She stood, and beckoned me to the other side of the hillock. I wasn’t prepared for what I saw on the other side. I wasn’t really prepared for seeing the charred body, even though Jason told me that’s what we were going to do, but the trench on the other side of the hillock…I could not even guess as to how many bodies burned into ash it had taken to fill that trench, a trench that was long and wide and filled with a crumbling black substance that looked like charcoal until you realized that the dots of white, some as big as my palm, were bone fragments. I didn’t even know there were that many dead people living.

I thought I felt the wind then, looking down into that trench. At that mass grave.

Some people, the people who might be scared of us but not scared enough to want to burn us like monsters, say that we are ghosts wearing human flesh. Looking at the trench I could feel the ghosts of my people;they were tugging at my sleeves and whispering in my ear and urging me to do what I had taken this trip to do.

I don’t know how long I stood there. Eventually Jason said that we shouldn’t hang around.

I stopped at the burning post again on the way to the car, and when I got down on one knee I blinked; I thought I was hallucinating because I thought I saw a flash of light in the center of the burned remains. I looked again and saw that what had flashed was a tiny lump of metal glinting in the sunlight. I pried the lump, a flat melted disc of gold no bigger than my thumbnail, with fingertips that came away black with soot. The disc came free of its charred prison with a brittle snap.

A locket, I thought. This was once a locket, given to her by someone, a relative or a boyfriend perhaps, someone still living who had no idea that the little girl who they’d given it to would spend her last moments on this earth chained and aflame, ringed by a throng of blank-faced men.

I put the disc in my pocket and wiped my fingers on the sides of my jeans. Jason started the car and Rick, without turning around, said that they needed to get me out of Scranton.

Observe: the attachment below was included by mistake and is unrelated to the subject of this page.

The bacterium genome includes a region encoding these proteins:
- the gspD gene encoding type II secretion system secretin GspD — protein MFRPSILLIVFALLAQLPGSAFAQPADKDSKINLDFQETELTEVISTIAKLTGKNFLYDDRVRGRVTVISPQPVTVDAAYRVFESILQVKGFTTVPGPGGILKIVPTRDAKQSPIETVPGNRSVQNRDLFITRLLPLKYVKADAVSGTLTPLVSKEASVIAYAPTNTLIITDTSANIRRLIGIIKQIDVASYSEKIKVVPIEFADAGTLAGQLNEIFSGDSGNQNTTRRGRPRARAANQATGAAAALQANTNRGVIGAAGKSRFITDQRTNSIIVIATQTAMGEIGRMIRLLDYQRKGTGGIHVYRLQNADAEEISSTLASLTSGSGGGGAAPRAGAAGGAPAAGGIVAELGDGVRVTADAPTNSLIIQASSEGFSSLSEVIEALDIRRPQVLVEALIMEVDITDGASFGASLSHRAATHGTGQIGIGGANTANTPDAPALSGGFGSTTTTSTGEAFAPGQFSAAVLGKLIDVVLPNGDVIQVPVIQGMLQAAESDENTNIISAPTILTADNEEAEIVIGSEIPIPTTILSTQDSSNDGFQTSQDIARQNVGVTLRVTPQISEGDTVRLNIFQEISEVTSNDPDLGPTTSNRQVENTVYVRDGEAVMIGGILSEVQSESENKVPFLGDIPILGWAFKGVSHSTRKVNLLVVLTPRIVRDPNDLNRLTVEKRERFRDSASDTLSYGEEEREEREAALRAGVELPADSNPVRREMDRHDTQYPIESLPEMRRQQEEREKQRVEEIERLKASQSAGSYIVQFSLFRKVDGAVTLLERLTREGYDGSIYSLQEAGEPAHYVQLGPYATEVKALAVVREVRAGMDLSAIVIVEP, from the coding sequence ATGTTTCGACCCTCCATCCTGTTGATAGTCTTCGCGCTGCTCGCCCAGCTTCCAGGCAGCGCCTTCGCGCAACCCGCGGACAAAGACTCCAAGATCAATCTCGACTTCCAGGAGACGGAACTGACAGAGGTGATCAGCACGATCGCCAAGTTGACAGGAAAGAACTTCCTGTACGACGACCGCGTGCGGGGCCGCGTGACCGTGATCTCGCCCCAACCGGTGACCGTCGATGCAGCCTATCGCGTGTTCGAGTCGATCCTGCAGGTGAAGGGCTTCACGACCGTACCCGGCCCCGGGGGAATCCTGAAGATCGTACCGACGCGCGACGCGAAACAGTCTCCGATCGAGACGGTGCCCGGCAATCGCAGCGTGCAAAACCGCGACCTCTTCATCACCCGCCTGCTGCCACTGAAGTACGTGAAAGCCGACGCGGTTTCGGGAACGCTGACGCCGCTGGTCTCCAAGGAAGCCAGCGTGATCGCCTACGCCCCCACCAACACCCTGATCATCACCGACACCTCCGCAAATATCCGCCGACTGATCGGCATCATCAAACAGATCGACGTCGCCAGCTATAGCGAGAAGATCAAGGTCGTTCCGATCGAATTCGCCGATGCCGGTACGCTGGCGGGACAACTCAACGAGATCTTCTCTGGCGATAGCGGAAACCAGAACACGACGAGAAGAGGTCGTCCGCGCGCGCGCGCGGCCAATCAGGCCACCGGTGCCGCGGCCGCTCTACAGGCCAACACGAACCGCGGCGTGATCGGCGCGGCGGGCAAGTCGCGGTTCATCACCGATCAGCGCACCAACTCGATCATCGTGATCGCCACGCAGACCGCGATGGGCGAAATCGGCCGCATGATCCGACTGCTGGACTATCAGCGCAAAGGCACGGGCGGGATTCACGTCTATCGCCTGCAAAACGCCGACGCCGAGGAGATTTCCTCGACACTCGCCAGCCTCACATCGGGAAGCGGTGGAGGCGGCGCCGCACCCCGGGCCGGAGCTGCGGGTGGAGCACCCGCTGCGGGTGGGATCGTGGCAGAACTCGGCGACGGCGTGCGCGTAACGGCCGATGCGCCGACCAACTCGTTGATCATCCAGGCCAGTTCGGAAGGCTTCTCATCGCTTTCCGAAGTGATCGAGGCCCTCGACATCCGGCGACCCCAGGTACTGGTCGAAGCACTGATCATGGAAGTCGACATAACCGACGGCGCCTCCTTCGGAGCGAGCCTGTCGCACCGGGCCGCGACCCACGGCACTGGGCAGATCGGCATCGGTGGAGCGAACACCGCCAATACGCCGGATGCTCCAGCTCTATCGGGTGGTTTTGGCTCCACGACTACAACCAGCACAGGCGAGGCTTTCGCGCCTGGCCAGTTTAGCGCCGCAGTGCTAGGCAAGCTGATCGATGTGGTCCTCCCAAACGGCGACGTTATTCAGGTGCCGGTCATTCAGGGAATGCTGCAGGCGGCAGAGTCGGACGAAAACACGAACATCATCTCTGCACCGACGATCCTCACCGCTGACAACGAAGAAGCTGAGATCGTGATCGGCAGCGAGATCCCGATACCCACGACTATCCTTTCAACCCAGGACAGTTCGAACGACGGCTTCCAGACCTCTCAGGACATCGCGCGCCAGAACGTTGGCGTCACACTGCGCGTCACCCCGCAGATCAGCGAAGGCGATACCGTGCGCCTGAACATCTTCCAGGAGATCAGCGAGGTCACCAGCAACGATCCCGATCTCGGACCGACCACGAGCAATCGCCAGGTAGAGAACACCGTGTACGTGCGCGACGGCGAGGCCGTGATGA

Monday, September 21, 2009

Words From A Beating Heart: Round Numbers

Phoebe here, celebrating! Why, you ask? A couple reasons:

#1. There are now 1500 people on the Wall! Even though so many of my friends have traveled far from Oakvale, at least we've got so many friendly faces inside the Haunted House!

#2. This is the 100th post to! Yay!

On behalf of everyone here at I'd like to thank all our readers and Wall participants for your support and kind thoughts!

I won't be referring to you all as a "horde" like a certain Mr. Williams, however...

Saturday, September 19, 2009

Words From a Beating Heart

Hi everyone, Phoebe here. I'm writing to let you know we'll be posting the newest road report from Tommy in just a few days. I don't want anyone to worry, but he had a very close call when crossing from New Jersey into Pennsylvania. Scary but everything is okay.

In other news, Margi told me that she talked to Colette a few days ago and that the Skeleton Crew tour got off to a rocky start. It seems that a club owner in Albany did not know that DeCayce was a zombie when he booked the band, and so he killed the band's power during their opening number. Well, turns out there is a small but very, um, energetic, crowd of pro-zombie youth in Albany and they kind of ran amok in the club. I'm afraid readers in the Albany area won't be seeing any shows there in quite awhile!

I'd tell you the name of the club but we have enough to worry about without being sued by bioist club owners.

And Margi said that she is actually going to write a piece for mysocalledundeath, can you believe it? She and Colette (who Margi is now calling "Yoko", ha-ha) are going to do two interviews--Margi is going to interview DeCayce, and Colette is going to be interviewing the living members of the band so each can find out a little about what "life" is like on the other side. It should be fun!